Children: i. Manning Prentice, chr. 8 Apr 1787, Ipswich Street Independent, Stowmarket, Suffolk, England. He died in his twenties. ii. Thomas Prentice, 1794-1852, [4] iii. William Prentice of Stowmarket, b. c. 1780-1800. He m., on 1 Sept 1819 in Halesworth, Eliza Tailer who was b. 14 Aug 1791 and d. 1877. William formed a partnership with a Mr. Hewitt & they were described in directories as Ironmongers, Braziers and timber, slate and bar iron merchants, coal and corn merchants & maltsters in Stowupland street. iv. Deborah Prentice, 1791 - 1834, who married William Lorimer FISON of Stowmarket (1788 - 1833). v. Daughter vi. Daughter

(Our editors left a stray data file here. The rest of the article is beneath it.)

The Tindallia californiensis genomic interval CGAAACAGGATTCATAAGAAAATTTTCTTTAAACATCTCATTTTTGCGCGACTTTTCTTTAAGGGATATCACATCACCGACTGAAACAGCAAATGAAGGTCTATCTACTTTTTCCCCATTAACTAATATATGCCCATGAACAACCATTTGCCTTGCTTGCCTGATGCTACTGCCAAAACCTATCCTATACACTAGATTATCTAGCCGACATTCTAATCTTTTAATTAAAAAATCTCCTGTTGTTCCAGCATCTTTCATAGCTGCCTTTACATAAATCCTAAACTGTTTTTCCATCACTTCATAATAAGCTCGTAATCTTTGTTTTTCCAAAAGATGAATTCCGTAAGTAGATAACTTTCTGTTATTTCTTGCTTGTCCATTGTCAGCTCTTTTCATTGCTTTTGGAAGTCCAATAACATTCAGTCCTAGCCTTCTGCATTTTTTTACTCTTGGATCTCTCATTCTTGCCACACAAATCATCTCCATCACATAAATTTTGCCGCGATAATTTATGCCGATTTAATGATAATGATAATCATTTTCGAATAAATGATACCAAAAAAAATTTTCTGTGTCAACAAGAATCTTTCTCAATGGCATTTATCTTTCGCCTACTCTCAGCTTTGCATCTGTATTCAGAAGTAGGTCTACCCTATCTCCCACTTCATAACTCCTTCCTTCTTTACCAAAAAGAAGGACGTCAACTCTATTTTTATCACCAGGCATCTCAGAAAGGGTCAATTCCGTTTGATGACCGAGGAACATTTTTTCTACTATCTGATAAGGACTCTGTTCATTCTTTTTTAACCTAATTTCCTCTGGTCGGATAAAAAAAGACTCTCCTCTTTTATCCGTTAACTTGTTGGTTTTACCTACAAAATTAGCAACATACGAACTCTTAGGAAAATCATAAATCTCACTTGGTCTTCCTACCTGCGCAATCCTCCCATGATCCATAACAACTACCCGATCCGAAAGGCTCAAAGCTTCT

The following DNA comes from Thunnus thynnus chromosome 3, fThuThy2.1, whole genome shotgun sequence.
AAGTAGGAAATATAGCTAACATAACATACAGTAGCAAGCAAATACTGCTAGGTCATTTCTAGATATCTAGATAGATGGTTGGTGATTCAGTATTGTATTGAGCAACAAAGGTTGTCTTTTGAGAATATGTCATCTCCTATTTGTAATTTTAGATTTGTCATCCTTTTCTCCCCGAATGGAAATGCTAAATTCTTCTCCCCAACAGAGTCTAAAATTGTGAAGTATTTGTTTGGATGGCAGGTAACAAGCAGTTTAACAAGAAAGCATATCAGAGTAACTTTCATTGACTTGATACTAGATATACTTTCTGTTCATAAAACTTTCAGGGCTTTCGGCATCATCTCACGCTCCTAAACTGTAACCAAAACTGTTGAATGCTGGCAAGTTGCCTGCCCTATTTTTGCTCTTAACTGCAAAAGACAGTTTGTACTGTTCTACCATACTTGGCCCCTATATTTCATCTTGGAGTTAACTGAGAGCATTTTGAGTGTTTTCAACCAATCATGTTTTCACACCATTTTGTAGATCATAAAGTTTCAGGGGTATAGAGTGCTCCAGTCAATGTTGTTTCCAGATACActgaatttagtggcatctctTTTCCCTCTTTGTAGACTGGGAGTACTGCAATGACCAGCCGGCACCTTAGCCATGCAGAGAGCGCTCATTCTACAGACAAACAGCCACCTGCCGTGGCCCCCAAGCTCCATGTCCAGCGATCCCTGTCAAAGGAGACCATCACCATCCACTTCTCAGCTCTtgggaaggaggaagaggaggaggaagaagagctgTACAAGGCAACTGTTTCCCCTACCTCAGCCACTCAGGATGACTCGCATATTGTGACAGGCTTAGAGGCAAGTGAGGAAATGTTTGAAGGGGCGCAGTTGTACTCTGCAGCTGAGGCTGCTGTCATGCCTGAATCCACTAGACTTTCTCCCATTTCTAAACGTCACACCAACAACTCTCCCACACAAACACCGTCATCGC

4. Thomas Prentice, 1794-1852, m. Mary Lungley, b. 23 Apr 1794 in Lavenham and d. 1865. The Prentices were in the corn trade, and both they and the Isaacs, into which their daughter, Sarah, married, were Congregationalists. Thomas formed the firm of Prentice and Co. at navigation Wharf, as well as running the towns gasworks they were corn and coal merchants, maltsters and dealt in chemical manure. From this last aspect of the business developed Messrs Prentice Brothers run by Thomas`s sons Manning III and Eustace. This company employed about 40 people in 1874 and were described as "manufacturers of dissolved bones, superphosphates & special manures". This was an industry that had been developed in the county by amongst others the Fisons and in fact the Prentice company was eventually taken over by Fisons who as we have seen the Prentices were related to by marriage. In the 1840`s Thomas left the church & joined the Plymouth Brethren.